Muse/News: A little Prince, four women, and Beyoncé’s Homecoming
Crosscut’s Brangien Davis talks with artist Troy Gua—a SAM Gallery favorite!—about his devotion to depicting Prince (you have GOT to see the closet of tiny Prince outfits). Gua’s work is now on view in Prince from Minneapolis at MoPOP and Le Petit Prince at SAM’s TASTE Café.
There’s four more selections in SAM’s British Comedy Classics film series, with a gem being screened every Thursday. The Stranger continues to include the series in their round-up of “Movies Worth Watching in Seattle.”
The Stranger’s Jasmyne Keimig on Mari Nagaoka’s solo show at The Factory, Honey, which features large-scale portraits of queer people within the artist’s community—rendered in ballpoint pen.
Terry Furchgott solo show, Intimate Interiors: Women at Home, is now on view at Harris Harvey Gallery; Real Change’s Lisa Edge talks with the artist about her work depicting women comfortable in their domestic solitude.
The Seattle Times’ Crystal Paul talks with Seattle legend Valerie Curtis-Newton on her direction of the upcoming Seattle Rep play, Nina Simone: Four Women, which imagines a meeting of the four women from Simone’s song.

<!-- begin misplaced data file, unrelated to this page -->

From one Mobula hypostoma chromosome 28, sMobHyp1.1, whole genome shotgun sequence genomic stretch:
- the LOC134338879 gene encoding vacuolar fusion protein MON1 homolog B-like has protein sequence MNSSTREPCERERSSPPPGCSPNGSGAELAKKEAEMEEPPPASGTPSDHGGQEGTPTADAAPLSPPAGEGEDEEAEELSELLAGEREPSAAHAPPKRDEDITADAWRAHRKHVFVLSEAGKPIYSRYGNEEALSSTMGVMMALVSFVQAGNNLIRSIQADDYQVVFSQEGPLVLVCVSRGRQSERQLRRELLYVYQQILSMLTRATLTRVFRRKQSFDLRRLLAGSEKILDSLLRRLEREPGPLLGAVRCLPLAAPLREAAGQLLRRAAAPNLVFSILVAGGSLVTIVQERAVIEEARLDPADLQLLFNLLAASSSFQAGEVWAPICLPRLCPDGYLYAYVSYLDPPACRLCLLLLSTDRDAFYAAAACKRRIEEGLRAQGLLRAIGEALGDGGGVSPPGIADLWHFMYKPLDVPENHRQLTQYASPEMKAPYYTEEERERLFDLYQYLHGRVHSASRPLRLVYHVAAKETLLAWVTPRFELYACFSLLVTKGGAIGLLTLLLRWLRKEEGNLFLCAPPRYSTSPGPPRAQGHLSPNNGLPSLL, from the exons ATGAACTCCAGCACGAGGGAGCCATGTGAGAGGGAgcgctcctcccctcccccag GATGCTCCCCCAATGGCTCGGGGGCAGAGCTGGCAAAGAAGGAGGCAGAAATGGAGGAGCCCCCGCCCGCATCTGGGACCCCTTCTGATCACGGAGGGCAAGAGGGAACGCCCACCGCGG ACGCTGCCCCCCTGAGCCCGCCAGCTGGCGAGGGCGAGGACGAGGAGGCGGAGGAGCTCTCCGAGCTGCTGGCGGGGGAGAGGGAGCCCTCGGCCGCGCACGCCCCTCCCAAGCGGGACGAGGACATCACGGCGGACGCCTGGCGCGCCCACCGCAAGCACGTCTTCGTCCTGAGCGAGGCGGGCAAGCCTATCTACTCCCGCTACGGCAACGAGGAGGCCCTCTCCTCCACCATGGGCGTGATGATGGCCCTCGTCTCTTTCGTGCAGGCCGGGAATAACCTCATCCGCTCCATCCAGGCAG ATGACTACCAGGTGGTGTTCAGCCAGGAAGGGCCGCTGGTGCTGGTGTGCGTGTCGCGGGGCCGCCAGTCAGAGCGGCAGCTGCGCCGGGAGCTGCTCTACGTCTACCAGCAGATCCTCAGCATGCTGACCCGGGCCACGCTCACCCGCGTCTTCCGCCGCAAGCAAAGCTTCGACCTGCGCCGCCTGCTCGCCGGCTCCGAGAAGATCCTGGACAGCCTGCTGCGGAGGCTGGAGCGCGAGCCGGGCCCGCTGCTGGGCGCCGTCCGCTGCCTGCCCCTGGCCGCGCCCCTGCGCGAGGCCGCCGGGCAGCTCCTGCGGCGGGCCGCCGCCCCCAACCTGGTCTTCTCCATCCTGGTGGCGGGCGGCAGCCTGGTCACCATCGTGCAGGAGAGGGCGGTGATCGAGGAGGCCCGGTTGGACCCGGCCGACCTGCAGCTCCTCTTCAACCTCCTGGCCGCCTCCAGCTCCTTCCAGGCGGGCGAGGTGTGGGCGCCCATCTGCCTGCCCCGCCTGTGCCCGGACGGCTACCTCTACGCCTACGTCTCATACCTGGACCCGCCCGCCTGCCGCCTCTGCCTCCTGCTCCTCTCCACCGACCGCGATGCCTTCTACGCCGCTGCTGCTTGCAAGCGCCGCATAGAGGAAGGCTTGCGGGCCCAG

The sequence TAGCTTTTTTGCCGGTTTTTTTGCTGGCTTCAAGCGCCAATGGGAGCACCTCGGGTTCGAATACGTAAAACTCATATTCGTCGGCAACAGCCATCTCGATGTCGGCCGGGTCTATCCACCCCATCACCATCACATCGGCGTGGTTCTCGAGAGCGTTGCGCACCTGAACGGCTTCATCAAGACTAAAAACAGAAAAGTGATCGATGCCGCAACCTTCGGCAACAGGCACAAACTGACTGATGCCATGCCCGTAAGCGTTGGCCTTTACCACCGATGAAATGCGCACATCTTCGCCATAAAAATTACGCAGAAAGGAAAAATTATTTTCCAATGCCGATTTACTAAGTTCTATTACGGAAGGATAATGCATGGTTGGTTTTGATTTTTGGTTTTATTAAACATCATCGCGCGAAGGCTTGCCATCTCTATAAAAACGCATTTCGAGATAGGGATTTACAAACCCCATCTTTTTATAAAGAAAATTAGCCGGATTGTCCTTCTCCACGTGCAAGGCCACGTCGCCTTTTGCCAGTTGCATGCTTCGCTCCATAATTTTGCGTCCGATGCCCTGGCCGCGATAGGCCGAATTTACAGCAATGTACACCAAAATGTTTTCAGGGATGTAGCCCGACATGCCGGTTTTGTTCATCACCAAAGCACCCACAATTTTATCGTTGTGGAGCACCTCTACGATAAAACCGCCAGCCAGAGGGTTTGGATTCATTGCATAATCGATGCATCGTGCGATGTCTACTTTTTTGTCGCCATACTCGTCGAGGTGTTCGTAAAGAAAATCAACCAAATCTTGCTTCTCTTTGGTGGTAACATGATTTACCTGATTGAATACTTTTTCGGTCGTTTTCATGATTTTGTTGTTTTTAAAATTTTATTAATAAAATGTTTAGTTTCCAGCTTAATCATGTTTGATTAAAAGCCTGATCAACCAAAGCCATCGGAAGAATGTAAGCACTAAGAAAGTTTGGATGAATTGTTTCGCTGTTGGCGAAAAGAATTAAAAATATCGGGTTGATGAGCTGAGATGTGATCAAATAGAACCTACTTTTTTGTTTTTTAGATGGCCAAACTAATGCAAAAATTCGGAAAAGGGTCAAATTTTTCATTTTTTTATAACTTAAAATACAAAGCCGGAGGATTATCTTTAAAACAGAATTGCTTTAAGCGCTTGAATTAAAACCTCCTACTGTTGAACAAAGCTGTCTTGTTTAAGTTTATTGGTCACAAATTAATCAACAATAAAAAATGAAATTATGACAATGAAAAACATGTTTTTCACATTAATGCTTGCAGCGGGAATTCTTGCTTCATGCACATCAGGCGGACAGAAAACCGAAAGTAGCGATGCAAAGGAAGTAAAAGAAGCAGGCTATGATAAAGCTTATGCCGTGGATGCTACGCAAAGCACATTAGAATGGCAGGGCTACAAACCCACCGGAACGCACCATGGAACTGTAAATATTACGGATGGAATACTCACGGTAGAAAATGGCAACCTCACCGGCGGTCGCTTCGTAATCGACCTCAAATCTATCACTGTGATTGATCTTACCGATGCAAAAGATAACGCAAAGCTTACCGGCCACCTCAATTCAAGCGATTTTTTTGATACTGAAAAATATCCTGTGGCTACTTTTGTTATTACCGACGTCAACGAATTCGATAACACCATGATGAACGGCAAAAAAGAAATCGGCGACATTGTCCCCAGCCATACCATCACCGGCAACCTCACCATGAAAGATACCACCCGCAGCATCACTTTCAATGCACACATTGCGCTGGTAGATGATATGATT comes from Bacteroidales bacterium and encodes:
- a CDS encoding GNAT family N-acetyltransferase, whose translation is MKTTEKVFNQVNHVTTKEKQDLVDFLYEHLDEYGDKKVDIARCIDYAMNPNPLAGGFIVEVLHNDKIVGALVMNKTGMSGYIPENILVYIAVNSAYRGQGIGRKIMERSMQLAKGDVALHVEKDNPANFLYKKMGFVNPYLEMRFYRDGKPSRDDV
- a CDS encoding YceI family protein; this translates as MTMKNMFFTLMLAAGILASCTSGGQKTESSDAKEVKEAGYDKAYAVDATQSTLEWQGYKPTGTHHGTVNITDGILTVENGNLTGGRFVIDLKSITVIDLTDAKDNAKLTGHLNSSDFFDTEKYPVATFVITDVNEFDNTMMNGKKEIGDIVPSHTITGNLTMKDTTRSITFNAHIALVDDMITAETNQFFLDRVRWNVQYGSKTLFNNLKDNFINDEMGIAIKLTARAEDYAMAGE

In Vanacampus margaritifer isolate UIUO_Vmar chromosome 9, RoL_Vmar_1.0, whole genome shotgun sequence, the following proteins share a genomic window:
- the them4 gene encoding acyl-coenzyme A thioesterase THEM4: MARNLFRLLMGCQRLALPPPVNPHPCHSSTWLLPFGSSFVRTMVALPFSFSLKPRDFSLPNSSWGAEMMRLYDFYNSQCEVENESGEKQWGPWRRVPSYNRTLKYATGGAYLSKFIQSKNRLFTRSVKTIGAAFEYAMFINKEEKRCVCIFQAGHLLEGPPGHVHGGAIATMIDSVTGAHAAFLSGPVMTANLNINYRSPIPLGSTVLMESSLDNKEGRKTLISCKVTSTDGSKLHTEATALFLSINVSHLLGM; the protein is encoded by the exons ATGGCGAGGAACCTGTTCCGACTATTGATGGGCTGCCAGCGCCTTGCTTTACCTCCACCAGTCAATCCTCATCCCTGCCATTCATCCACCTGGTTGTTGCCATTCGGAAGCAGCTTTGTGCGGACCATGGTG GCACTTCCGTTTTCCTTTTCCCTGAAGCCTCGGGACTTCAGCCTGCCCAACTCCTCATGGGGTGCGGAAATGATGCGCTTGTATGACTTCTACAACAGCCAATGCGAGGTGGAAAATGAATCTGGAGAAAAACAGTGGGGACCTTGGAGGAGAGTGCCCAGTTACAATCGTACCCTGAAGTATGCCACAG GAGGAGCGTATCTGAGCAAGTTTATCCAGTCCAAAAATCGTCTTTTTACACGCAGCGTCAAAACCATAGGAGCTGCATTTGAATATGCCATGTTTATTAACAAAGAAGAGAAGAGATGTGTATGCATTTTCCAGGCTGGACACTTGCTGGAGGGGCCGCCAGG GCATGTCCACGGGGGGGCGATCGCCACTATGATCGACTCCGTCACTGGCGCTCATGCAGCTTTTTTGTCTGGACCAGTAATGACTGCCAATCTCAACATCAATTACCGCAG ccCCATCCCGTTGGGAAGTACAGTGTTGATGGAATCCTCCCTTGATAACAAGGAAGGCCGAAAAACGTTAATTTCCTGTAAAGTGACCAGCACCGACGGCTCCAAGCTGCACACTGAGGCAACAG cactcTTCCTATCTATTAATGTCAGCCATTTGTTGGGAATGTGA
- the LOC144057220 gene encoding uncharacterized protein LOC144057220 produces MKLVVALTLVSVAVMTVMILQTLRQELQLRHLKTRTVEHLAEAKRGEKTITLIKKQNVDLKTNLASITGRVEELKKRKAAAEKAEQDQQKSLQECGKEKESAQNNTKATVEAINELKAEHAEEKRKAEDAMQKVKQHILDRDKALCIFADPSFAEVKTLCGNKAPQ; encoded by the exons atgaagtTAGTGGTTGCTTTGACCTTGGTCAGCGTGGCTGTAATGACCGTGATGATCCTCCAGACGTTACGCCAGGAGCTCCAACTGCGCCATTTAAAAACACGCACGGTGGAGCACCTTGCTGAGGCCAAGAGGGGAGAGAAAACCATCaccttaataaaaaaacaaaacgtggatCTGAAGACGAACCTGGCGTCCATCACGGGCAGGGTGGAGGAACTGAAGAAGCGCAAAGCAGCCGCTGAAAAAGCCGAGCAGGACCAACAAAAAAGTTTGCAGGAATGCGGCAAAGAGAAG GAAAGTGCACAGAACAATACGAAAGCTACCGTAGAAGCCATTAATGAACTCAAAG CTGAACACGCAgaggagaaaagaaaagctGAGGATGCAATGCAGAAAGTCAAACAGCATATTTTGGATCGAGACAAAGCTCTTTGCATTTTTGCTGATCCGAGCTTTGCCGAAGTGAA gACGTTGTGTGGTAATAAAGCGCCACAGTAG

“I found that in making plays, I get to make community and it can be different kinds of community. But that’s the thing ultimately, to get people to talk about important and difficult issues, by entertaining them and then provoking them.”
Homecoming, the documentary directed and everything-ed by Beyoncé, hit Netflix this week; the New York Times’ Aisha Harris says the artist “puts herself directly in conversation with voices from black American history.”
The Guggenheim’s groundbreaking Hilma af Klint exhibition closes next Tuesday. Artnet’s Ben Davis reports that the show’s over 600,000 visitors has made it the museum’s most-attended exhibition of all time.
Notre-Dame Cathedral caught fire this week; here’s Steven Erlanger on the historical site’s many meanings. And donations skyrocketed for three Black churches destroyed by arson after a signal boost from Yashar Ali.
“It’s universal, Western, religious, literary and cultural, and that’s what makes it different from any other object. It’s the whole spectrum from the trivial to the transcendent, the sacred to the profane.”
– Rachel Eggers, SAM Manager of Public Relations